York Region students look to bust stereotypes

By 
  • October 22, 2010

RICHMOND HILL, Ont. - More than 150 students from the York Catholic District School Board will gather Oct. 27 to raise awareness of the contributions and struggles of aboriginal people at the Desire for Change Symposium held at Rama First Nations Cultural Centre.

The symposium has two objectives, said Cynthia Bettio, a teacher at Jean Vanier Catholic High School in Richmond Hill, Ont., and one of the chairpersons for the symposium.

“It will raise awareness for those students of First Nations, Métis and Inuit background so they understand that the community is welcoming and supportive and wants them to feel comfortable identifying what their heritage is,” said Bettio.

“But we also want students who are not First Nations, Métis or Inuit to gain a greater understanding of these cultures historically but, more importantly, in contemporary Canada.”

This is the second-annual Desire for Change Symposium, whose themes are chosen to raise awareness of groups that are discriminated against, said Cathie Furfaro, literacy consultant for the York board. Last year’s event focused on Holocaust awareness.

Ten students from each of York Region’s 16 high schools will be attending, along with a teacher moderator. Of the 16 schools involved, half were given the book April Raintree by Métis author Beatrice Culleton and half were given the book Keeper ’N Me by First Nations author Richard Wagamese. Each book was then divided into segments and the students will interpret an assigned portion of the novels through dramatic presentations.

The day-long event will also include an address by keynote speaker, David Bouchard, an author and educator who learned later in life that he was of Métis ancestry. In addition, elders from the local community will lead the students in opening and closing prayers. A sharing circle will end the symposium, in which a feather is passed around the group as each person shares something they have learned from the event.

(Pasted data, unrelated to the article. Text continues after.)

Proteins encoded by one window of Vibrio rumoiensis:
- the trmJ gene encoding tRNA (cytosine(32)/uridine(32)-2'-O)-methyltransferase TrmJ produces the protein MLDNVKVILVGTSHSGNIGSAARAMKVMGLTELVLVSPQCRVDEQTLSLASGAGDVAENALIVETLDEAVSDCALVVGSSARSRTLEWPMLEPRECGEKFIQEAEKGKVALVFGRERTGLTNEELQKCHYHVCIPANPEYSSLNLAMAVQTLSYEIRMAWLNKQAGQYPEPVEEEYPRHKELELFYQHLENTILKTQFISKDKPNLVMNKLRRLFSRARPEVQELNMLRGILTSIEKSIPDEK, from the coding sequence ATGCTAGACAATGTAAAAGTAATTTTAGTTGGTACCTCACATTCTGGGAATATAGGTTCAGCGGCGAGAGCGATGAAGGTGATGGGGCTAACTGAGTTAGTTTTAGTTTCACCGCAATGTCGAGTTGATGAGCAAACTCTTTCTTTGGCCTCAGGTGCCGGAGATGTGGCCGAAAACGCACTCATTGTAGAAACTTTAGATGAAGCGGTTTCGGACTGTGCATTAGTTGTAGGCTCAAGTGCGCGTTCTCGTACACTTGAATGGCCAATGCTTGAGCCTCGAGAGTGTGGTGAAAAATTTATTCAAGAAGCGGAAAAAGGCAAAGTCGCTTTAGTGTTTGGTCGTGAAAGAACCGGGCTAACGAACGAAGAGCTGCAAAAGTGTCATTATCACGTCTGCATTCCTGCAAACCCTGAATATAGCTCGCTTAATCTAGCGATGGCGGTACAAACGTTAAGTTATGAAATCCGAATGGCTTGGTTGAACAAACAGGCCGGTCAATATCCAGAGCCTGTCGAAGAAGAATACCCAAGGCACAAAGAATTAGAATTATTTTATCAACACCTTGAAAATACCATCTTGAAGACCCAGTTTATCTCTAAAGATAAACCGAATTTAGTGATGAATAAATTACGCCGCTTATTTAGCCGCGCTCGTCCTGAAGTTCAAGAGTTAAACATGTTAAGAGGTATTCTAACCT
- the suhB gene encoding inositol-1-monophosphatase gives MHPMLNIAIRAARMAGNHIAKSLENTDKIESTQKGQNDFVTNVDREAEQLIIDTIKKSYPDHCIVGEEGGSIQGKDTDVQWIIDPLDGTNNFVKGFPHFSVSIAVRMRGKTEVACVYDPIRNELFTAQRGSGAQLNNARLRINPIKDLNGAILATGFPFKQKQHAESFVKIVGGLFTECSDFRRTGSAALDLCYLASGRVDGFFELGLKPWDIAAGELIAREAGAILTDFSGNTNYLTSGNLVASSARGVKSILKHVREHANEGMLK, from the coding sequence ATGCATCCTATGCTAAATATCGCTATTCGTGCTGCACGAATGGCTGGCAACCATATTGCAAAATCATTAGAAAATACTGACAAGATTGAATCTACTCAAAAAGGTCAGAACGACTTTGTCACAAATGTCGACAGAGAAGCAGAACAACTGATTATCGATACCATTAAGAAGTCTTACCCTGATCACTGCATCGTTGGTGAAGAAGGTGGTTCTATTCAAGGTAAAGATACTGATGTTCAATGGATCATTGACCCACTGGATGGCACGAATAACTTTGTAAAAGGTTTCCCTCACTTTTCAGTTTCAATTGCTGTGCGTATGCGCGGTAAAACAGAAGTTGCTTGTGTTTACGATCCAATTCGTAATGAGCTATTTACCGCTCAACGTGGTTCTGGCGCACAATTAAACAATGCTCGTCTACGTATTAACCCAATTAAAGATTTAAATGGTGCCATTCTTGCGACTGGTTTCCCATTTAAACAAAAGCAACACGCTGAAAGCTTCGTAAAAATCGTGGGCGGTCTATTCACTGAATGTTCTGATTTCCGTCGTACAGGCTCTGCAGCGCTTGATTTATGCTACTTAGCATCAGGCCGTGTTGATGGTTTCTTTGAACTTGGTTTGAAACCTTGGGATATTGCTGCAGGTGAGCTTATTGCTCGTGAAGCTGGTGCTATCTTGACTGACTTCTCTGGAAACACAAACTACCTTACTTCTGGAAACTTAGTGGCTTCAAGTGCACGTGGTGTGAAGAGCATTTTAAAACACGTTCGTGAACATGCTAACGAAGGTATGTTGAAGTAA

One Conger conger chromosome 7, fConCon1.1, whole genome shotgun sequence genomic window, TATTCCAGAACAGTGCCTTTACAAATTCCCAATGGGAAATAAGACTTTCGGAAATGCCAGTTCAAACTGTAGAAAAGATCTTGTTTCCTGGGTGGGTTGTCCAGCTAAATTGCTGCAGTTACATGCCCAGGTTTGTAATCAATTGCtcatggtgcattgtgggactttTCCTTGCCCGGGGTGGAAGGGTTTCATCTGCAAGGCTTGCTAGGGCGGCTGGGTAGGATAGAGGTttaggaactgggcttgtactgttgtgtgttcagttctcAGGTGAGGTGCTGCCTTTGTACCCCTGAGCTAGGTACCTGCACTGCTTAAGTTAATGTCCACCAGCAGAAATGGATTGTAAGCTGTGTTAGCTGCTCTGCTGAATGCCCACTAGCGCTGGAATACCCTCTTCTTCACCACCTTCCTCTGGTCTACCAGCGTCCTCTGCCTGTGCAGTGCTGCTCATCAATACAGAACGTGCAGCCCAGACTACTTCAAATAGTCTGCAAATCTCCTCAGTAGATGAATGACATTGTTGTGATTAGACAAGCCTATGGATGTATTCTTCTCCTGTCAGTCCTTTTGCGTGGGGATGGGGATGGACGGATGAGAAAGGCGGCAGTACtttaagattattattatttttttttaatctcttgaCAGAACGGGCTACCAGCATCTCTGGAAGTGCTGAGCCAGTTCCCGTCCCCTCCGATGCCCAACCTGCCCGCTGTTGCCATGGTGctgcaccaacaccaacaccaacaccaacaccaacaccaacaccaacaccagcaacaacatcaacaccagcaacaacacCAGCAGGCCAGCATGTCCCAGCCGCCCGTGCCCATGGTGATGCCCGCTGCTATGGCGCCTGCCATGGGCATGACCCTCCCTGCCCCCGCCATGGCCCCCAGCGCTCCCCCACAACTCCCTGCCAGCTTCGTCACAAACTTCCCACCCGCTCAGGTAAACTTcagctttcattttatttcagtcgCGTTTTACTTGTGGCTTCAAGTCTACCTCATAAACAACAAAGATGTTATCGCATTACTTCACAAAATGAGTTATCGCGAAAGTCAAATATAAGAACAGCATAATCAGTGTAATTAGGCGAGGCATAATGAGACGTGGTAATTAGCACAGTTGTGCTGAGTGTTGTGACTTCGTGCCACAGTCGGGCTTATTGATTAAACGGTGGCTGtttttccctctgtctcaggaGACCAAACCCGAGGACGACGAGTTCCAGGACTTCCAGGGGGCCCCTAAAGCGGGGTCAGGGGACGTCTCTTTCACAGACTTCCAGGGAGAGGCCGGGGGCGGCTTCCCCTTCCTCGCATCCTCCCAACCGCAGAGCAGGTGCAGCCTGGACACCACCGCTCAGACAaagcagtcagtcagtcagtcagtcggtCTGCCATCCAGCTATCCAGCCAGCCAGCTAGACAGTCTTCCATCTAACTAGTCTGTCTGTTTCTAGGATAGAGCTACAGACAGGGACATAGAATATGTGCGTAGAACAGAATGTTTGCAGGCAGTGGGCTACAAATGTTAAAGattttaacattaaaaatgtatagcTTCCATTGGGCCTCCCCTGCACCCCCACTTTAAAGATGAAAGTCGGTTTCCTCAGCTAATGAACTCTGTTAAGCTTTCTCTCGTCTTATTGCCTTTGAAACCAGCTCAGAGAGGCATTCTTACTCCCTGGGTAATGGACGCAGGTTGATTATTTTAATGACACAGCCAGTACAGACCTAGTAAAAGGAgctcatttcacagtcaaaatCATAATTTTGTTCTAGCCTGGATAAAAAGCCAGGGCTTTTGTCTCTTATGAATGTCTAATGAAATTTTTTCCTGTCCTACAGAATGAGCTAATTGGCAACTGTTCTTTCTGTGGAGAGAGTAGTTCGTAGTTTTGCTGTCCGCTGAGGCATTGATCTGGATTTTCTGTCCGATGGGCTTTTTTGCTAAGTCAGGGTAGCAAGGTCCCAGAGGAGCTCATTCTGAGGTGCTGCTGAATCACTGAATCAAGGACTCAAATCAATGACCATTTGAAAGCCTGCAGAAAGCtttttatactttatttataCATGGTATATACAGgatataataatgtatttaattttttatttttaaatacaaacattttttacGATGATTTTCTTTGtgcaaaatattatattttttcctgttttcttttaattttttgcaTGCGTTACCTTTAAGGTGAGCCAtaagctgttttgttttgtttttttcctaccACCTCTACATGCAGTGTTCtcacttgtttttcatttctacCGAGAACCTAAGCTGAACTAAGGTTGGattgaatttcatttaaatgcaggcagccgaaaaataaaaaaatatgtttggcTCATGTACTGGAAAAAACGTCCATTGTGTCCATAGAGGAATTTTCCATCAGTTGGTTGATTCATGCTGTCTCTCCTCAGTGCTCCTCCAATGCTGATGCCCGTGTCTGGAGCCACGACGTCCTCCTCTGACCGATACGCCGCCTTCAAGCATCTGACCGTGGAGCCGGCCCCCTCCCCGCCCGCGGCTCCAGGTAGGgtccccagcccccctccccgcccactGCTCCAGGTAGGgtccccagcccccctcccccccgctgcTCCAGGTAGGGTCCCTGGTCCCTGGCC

“There are 21 students in our board that have self-identified,” said Furfaro. “Half are of First Nations ancestry and half of Métis ancestry.”

Lara Lee, a Grade 11 student at Jean Vanier Catholic High School, will be among those students attending the sympoisum.

“I think I’m going to gain more knowledge and more respect for the native culture,” she said. “I feel like we’ll help inform the youth about how we can help end the stereotypes.”

Addressing stereotypes is one of the main concerns the gathering hopes to address, said Bettio.

“The stereotypes that we tend to be battling are the ones that the kids come to us with from a lot of what they do in elementary school,” she said, referring to notions about how natives lived in traditional times.

Bettio said those stereotypes include ideas such as: all natives live in teepees, wear feathers and shoot bows and arrows.

“How do we break down the stereotype amongst non-First Nations students so that there’s an understanding and a respect for this very diverse and multi-layered ancestry?

“When we look around in society, we see many examples of those stereotypes and nobody challenging them. We want students to challenge those stereotypes.”

Michael Handrigan, also in Grade 11 at St. Jean Vanier, will be among the students Bettio hopes is going to make a difference.

Handrigan said he wanted to be involved in the symposium because he believes it’s good to have a perspective on different people’s lives so that “you can really see the world in a different way.”

Comments (0)

There are no comments posted here yet

Leave your comments

  1. Posting comment as a guest. Sign up or login to your account.
Attachments (0 / 3)
Share Your Location

Please support The Catholic Register

Unlike many media companies, The Catholic Register has never charged readers for access to the news and information on our website. We want to keep our award-winning journalism as widely available as possible, which has become acutely important amid the ongoing COVID-19 crisis. But we need your help.

For more than 125 years, The Register has been a trusted source of faith-based journalism. By making even a small donation you help ensure our future as an important voice in the Catholic Church. If you support the mission of Catholic journalism, please donate today. Thank you.